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divestitures, alliances, joint ventures and other portfolio changes; unpredictability and severity of catastrophic events, including, but not limited to, acts of terrorism or outbreak of war or hostilities, as well as management’s response to any of the aforementioned factors. These risks are and will be more fully discussed in DowDuPont’s current, quarterly and annual reports and other filings made with the SEC as well as the preliminary registration statements on Form 10 of each of Dow and Corteva, in each case as may be amended from time to time in future filings with the SEC. While the list of factors presented here is considered representative, no such list should be considered to be a complete statement of all potential risks and uncertainties. Unlisted factors may present significant additional obstacles to the realization of forward-looking statements. Consequences of material differences in results as compared with those anticipated in the forward-looking statements could include, among other things, business disruption, operational problems, financial loss, legal liability to third parties and similar risks, any of which could have a material adverse effect on DowDuPont’s, Historical Dow’s, Historical DuPont’s, Dow’s or Corteva’s consolidated financial condition, results of operations, credit rating or liquidity. A detailed discussion of some of the significant risks and uncertainties which may cause results and events to differ materially from such forward-looking statements is included in the section titled “Risk Factors” (Part I, Item 1A) of this annual report.

BUSINESS SEGMENTS AND PRODUCTS
DowDuPont’s worldwide operations are managed through global businesses, which are reported in eight reportable segments: Agriculture; Performance Materials & Coatings; Industrial Intermediates & Infrastructure; Packaging & Specialty Plastics; Electronics & Imaging; Nutrition & Biosciences; Transportation & Advanced Polymers; and, Safety & Construction. Corporate contains the reconciliation between the totals for the reportable segments and the Company’s totals. See Part II, Item 7, Management’s Discussion and Analysis of Financial Condition and Results of Operations and Note 24 to the Consolidated Financial Statements for additional information concerning the Company’s operating segments.

AGRICULTURE
The Agriculture segment leverages the Company’s technology, customer relationships and industry knowledge to improve the quantity, quality and safety of the global food supply and the global agriculture industry. Land available for worldwide agricultural production is increasingly limited so production growth will need to be achieved principally through improving crop yields and productivity. The segment’s two global businesses, Seed and Crop Protection, deliver a broad portfolio of products and services that are specifically targeted to achieve gains in crop yields and productivity, including well-established brands of seed products, crop chemicals, seed treatment, agronomy and digital services. Research and development ("R&D") focuses on leveraging germplasm and plant science technology to increase farmer productivity and to enhance the value of grains and oilseeds through improved seed traits, superior seed germplasm and effective use of crop protection solutions.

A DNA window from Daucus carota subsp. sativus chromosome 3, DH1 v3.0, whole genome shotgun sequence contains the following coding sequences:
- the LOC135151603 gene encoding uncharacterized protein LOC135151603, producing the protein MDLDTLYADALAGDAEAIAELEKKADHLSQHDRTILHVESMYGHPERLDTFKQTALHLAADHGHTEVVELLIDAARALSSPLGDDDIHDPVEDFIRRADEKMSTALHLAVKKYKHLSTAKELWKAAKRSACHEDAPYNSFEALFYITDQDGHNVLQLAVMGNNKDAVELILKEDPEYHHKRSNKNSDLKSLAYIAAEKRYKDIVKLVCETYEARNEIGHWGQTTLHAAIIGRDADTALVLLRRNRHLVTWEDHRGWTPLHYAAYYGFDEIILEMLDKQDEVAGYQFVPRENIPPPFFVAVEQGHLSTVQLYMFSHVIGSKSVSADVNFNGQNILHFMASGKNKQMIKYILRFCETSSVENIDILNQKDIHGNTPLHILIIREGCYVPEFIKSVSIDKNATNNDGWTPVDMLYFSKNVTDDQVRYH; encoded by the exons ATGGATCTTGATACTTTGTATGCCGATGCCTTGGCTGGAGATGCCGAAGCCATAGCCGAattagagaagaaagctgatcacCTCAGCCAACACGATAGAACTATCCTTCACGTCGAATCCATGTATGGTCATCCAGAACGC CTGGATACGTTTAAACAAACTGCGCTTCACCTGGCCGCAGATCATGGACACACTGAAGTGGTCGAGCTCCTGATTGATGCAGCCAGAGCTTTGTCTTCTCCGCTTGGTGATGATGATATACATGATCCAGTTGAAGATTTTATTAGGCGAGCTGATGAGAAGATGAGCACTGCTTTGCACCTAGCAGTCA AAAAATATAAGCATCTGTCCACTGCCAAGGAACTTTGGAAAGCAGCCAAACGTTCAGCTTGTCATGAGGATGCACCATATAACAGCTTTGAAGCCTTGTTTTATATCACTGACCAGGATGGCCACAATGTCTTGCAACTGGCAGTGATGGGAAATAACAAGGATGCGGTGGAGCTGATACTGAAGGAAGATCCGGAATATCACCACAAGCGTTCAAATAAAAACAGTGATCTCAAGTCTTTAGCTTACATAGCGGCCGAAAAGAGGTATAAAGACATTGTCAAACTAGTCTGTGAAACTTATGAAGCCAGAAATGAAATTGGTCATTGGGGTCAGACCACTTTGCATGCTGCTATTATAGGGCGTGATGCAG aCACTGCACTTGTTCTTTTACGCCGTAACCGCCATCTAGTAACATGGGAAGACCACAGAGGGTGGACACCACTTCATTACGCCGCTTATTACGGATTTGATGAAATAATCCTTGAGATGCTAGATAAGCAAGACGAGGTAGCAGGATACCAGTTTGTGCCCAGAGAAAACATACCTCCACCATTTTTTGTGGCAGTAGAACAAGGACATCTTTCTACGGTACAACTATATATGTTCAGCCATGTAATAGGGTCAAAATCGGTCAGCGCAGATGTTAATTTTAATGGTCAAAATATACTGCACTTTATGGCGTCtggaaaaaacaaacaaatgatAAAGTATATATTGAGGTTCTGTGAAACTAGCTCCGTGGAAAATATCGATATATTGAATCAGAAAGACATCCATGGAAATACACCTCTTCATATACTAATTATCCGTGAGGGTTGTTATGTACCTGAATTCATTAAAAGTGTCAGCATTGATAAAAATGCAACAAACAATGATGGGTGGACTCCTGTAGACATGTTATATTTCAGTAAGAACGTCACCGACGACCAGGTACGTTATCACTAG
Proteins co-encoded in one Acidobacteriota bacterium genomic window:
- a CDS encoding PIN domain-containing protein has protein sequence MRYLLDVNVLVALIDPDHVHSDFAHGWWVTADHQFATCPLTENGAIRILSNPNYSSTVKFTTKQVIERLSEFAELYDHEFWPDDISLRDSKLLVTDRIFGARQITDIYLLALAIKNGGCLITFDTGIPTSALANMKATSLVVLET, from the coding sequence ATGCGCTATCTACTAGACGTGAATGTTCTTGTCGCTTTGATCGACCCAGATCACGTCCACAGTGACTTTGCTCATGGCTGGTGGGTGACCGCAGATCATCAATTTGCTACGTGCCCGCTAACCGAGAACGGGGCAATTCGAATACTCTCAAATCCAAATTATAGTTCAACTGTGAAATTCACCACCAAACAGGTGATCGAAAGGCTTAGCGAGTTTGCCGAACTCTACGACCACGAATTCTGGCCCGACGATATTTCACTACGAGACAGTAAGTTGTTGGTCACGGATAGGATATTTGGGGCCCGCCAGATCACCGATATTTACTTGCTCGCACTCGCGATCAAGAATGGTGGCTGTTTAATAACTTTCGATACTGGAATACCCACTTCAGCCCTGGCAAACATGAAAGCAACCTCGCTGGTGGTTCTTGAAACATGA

Seed
Seed is a global leader in developing and supplying advanced plant genetic products and technologies. The Seed business is a global leader in developing, producing and marketing hybrid corn seed and soybean seed varieties, primarily under the Pioneer® brand name, which improve the productivity and profitability of its customers. Additionally, the Seed business develops, produces and markets sunflowers, wheat, alfalfa, canola, cotton, rice and sorghum, as well as silage inoculants.

Crop Protection
Crop Protection serves the global agriculture industry with crop protection products for field crops such as wheat, corn, soybean, sunflower, canola/oilseed rape and rice, and specialty crops such as fruit, nut, vine, sugarcane, coffee and vegetables. Principle crop protection products are weed control, disease control and insect control offerings for foliar or soil application or as a seed treatment.

Merger Remedies - Historical Dow and Historical DuPont
As a condition of regulatory approval for the Merger, in addition to other requirements, Historical Dow was required to divest a portion of Dow AgroSciences’ Brazil Corn Seed business and Historical DuPont was required to divest certain assets related to its crop protection business and R&D organization, as discussed below.